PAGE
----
By the early 1990s, it seemed that America had finally left the Vietnam syndrome behind. The Persian Gulf war proved a big boost to U.S. military morale and to public support for foreign military operations. It also affirmed an emerging U.S. military doctrine that stressed minimizing U.S. casualties, using overwhelming force, and controlling media access.
However, two years later, after 18 U.S. soldiers died in a firefight while trying to capture a warlord in Somalia, the old talk of "exit strategies" and third world quagmires gained new currency. It was the Vietnam syndrome all over again, but with a new twist. With the collapse of the Soviet Union, the conservative internationalists who rallied behind the aggressive and ideologically driven foreign policy of Ronald Reagan became more circumspect about U.S. military meddling in the developing world. What were the national interests that needed protecting in Rwanda, Haiti, or Yugoslavia, they asked.
In contrast, many of those who had been instrumental in adding the human rights filter to U.S. policy in the 1970s and organizing opposition to U.S. intervention in Central America were now calling for increased U.S. military intervention around the globe, ideally through regional or multilateral initiatives but unilaterally if necessary. In the name of protecting human rights, preventing genocide, or providing humanitarian assistance, many on the left-liberal side of the political spectrum became converts to the virtues of U.S. interventionism -- of using U.S. power to support what is right, good, and just. Now freed from the cold war framework -- and with a Democrat in the White House -- the traditional concerns about U.S. interventionism dissipated as support grew for what became known as humanitarian interventionism.
Today, U.S. military interventionism enjoys broad support within the United States. At least, the [mainstream] media tell us so. Americans are getting daily lessons in world geography as newspaper and television journalists scramble to report on the latest initiative to deploy troops and training missions or to establish new U.S. bases in Afghanistan, Uzbekistan, Yemen, Colombia, the Philippines, and Georgia. There are faint stirrings of concern in Congress, but as long as America is "at war" (and that may be throughout our lifetimes, according to Bush) arguments about budget limitations, third world quagmires, human rights impacts, and "blowback" are being effectively sidelined by the administration.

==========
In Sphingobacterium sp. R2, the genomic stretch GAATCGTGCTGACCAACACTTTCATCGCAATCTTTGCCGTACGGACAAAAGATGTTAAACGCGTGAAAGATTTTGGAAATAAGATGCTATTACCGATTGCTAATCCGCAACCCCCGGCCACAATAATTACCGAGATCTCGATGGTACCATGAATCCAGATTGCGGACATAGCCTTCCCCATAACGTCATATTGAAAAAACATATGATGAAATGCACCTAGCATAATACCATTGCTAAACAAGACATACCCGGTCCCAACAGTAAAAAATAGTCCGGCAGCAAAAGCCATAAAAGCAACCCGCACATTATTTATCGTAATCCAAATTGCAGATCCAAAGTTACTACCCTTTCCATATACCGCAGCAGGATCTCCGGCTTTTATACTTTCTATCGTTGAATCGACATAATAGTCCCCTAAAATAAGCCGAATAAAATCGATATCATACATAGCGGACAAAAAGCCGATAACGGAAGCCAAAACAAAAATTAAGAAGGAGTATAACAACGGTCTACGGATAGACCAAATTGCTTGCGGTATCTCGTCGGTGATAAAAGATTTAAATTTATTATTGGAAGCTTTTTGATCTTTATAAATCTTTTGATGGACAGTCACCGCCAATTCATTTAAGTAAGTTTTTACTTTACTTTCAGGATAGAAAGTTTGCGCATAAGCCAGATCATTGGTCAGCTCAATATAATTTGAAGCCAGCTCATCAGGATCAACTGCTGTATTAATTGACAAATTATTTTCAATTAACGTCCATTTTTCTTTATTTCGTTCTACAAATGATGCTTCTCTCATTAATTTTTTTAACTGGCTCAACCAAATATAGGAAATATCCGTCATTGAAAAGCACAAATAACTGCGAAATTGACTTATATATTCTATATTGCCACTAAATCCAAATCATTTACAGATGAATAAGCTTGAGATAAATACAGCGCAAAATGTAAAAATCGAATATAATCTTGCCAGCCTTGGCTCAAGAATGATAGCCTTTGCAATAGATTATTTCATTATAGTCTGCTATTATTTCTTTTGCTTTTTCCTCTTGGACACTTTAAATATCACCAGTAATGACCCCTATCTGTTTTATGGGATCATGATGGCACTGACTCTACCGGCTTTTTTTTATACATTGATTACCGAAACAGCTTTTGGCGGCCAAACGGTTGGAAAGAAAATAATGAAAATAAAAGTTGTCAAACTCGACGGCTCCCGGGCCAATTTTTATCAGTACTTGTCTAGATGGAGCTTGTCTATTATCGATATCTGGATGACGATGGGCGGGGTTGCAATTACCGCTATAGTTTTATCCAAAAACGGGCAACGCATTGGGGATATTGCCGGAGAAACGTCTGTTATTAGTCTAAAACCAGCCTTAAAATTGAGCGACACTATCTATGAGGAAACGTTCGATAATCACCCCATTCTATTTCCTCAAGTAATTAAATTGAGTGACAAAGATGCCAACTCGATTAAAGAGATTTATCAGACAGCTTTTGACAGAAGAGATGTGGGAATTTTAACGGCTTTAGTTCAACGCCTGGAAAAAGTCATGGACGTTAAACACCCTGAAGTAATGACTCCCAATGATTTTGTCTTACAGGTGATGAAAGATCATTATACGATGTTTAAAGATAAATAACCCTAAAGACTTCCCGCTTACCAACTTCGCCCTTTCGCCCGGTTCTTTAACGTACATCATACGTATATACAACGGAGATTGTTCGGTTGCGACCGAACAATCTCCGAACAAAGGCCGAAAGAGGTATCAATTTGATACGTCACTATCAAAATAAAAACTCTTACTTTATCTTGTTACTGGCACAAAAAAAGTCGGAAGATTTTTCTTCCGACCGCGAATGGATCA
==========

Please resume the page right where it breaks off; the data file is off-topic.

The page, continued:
Finally, it seems that the Vietnam syndrome has ceased to constrain U.S. foreign policy. Vietnam has slipped down America's memory hole, and the Pentagon has learned that interventionism and wars in faraway places can be sold to the American public with the right media spin and control. Also, the new U.S. wars must be primarily technological campaigns -- killing from on high with giant laser-guided bombs. Americans have been briefed that there is inevitably collateral damage, but the media is prevented from filming its gut-wrenching reality. Also, as in the current Afghanistan campaign, the military concentrates on firepower and military objectives, staying removed from the political objectives and nation building strategies of the counterinsurgency era.
On the right, the neoisolationism that arose to counter liberal support for humanitarian interventionism in countries where the U.S. had no strong national interests has faded to the margins of the Republican Party. The ideological right, which has long argued for a unipolar world in which the U.S. asserts its undisputed military, economic, and political power, has seized the time. Under cover of the war on terrorism, the ideologues of U.S. supremacy and unilateralism have put their agenda squarely in front of the president and the American people. Internationalism is back in style with Republicans -- an internationalism that scorns multilateralism and upholds the U.S. right to use its economic, military, and diplomatic power as it sees fit to protect and project U.S. national interests. In the realist tradition of Bismarck and Kissinger, this right has been won by the reality of U.S. superior power. It is also an ordained right, which is predicated on the belief that God and America have a special relationship that graces the U.S. role in global affairs.